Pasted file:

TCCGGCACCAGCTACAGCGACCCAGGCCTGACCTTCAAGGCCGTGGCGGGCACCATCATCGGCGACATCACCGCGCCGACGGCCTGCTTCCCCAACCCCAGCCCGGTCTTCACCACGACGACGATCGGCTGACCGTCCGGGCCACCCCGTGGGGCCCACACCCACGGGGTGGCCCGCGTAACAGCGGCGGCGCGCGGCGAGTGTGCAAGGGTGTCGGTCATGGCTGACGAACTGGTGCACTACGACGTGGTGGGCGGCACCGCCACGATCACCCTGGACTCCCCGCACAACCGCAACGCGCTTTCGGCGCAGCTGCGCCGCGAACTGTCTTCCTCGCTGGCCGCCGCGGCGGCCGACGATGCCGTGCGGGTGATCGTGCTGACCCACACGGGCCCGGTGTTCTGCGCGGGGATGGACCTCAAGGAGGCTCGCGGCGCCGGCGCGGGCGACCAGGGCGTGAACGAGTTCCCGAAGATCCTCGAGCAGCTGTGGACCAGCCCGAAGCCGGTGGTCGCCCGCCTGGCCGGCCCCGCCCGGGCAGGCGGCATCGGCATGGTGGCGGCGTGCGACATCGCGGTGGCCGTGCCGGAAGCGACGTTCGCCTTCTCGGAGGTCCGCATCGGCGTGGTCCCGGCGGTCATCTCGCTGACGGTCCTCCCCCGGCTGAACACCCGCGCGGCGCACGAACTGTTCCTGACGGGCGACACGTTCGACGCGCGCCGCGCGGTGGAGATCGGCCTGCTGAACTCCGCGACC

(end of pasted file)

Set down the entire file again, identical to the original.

TCCGGCACCAGCTACAGCGACCCAGGCCTGACCTTCAAGGCCGTGGCGGGCACCATCATCGGCGACATCACCGCGCCGACGGCCTGCTTCCCCAACCCCAGCCCGGTCTTCACCACGACGACGATCGGCTGACCGTCCGGGCCACCCCGTGGGGCCCACACCCACGGGGTGGCCCGCGTAACAGCGGCGGCGCGCGGCGAGTGTGCAAGGGTGTCGGTCATGGCTGACGAACTGGTGCACTACGACGTGGTGGGCGGCACCGCCACGATCACCCTGGACTCCCCGCACAACCGCAACGCGCTTTCGGCGCAGCTGCGCCGCGAACTGTCTTCCTCGCTGGCCGCCGCGGCGGCCGACGATGCCGTGCGGGTGATCGTGCTGACCCACACGGGCCCGGTGTTCTGCGCGGGGATGGACCTCAAGGAGGCTCGCGGCGCCGGCGCGGGCGACCAGGGCGTGAACGAGTTCCCGAAGATCCTCGAGCAGCTGTGGACCAGCCCGAAGCCGGTGGTCGCCCGCCTGGCCGGCCCCGCCCGGGCAGGCGGCATCGGCATGGTGGCGGCGTGCGACATCGCGGTGGCCGTGCCGGAAGCGACGTTCGCCTTCTCGGAGGTCCGCATCGGCGTGGTCCCGGCGGTCATCTCGCTGACGGTCCTCCCCCGGCTGAACACCCGCGCGGCGCACGAACTGTTCCTGACGGGCGACACGTTCGACGCGCGCCGCGCGGTGGAGATCGGCCTGCTGAACTCCGCGACC